Of Landsman and Cabbage Strudel

July 27, 2012 · 20 comments

lands·man (läntsmn)

n. pl. lands·leit (-lt)

A fellow Jew who comes from the same district or town, especially in Eastern Europe.

[Yiddish, from Middle High German lantsmancountryman : lantland (from Old High German; see lendh- in Indo-European roots) + manman (from Old High German; see man-1in Indo-European roots).]

My father was a Manhattanite — an urbane New Yorker of gin Gibsons and Yma Sumac, who had Mitteleuropish roots and a torrid affair with The Modern Jazz Quartet, pastries, and schlag. This was the 1960s, just twenty years after the War, when it was hip to be a British musician playing in a club in Hamburg, or a Jewish businessman going for an unmolested stroll down the Kartnerstrasse. During those Mad Men days of after-work cocktail parties and three-martini client lunches, my father’s dinner, wherever it was eaten — either near his office in The French Building on Fifth Avenue or at home in Forest Hills — was punctuated by a visit to a tidy little Hungarian bakery on the Upper East Side, called Mrs. Herbst.

There was a certain sense of pride, ownership, and even familial comfort to ending meals there: my father’s mother had come to the United States in 1899, from a pastry-laden land that was decimated during World War II. My father’s uncle had settled in the 1920s in Vienna’s Oberdobling neighborhood, fleeing just before the Anschluss. My mother’s maternal grandparents had come from Budapest in the late 1800s; while I have no recollection of their daughter — my grandmother — ever baking (she was a strict roast chicken and goulash woman), she apparently was such a practiced strudel maker that she could roll out sheets of dough so whisper-thin and wide that they’d drape over the edges of her dining room table, like a linen tablecloth. I never saw her do it because, once she discovered Mrs. Herbst before I was born — thanks to my father — she didn’t have to. People who frequented the bakery were Landsman of a modern sort; they were cut from the same pastry-loving, New York, Mitteleuropish cloth that was wistful, proud, and hungry for a sweet connection to their past.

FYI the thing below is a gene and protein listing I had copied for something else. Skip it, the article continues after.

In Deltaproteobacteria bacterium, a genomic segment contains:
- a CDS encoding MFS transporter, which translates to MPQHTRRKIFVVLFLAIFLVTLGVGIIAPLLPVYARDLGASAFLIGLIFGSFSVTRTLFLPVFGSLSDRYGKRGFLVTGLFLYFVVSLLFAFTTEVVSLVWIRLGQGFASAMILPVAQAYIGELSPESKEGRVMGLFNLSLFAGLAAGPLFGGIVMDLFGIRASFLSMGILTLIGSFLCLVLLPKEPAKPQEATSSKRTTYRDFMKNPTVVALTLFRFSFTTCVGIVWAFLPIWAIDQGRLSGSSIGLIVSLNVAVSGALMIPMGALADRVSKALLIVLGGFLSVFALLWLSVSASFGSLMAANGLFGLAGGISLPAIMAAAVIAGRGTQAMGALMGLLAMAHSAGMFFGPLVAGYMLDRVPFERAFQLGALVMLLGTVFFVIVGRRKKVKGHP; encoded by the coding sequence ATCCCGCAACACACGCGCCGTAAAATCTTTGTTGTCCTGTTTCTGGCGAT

In truth, there was no love lost between my father and his mother-in-law, but they did have an understanding: if he was going to Mrs. Herbst, he would return home with a long, white pastry box housing a foot-length of still-warm strudel for her. On the nights when my mother and I went with him, he’d park outside my grandmother’s apartment building (which was right across the street from ours) and send me upstairs with it. People in the elevator swooned.

One night, with my father’s Buick idling downstairs, my grandmother opened the box, sliced off a small piece of strudel and handed it to me on a paper napkin.

Elissala, try it

I took a bite while she watched my face.

I was expecting apple. I got cabbage.

I was eleven.

You can imagine my dismay.

Grandma, I choked–this isn’t apple!

I adored her, and she, I. We were very protective of each other, and I didn’t want her eating anything that seemed so dangerously counterintuitive. I was certain that this stuff that we’d brought home for her from the prim Mrs. Herbst was just a huge and terrible gastronomical error. Someone in the kitchen had clearly screwed up. My grandmother just smiled.

“Cabbage strudel is the best thing,” she said, wagging her finger at me. “Nothing better.”

A few years later, Mrs. Herbst closed, and there was no more cabbage strudel in my life, or my grandmother’s. One of the original Herbst bakers opened up a small bakery down the block from us in Forest Hills — Andre’s; it’s still there — but once my grandmother’s ethno-culinary connection to her Hungarian roots closed its doors, that was it: cabbage strudel became nothing more than a memory both for her, and for me. She never talked about it after that, and I never thought about it again. She died suddenly, a few months after I left for college; I boarded the Eastern shuttle at LaGuardia and waved goodbye to her. And just like that, she was gone.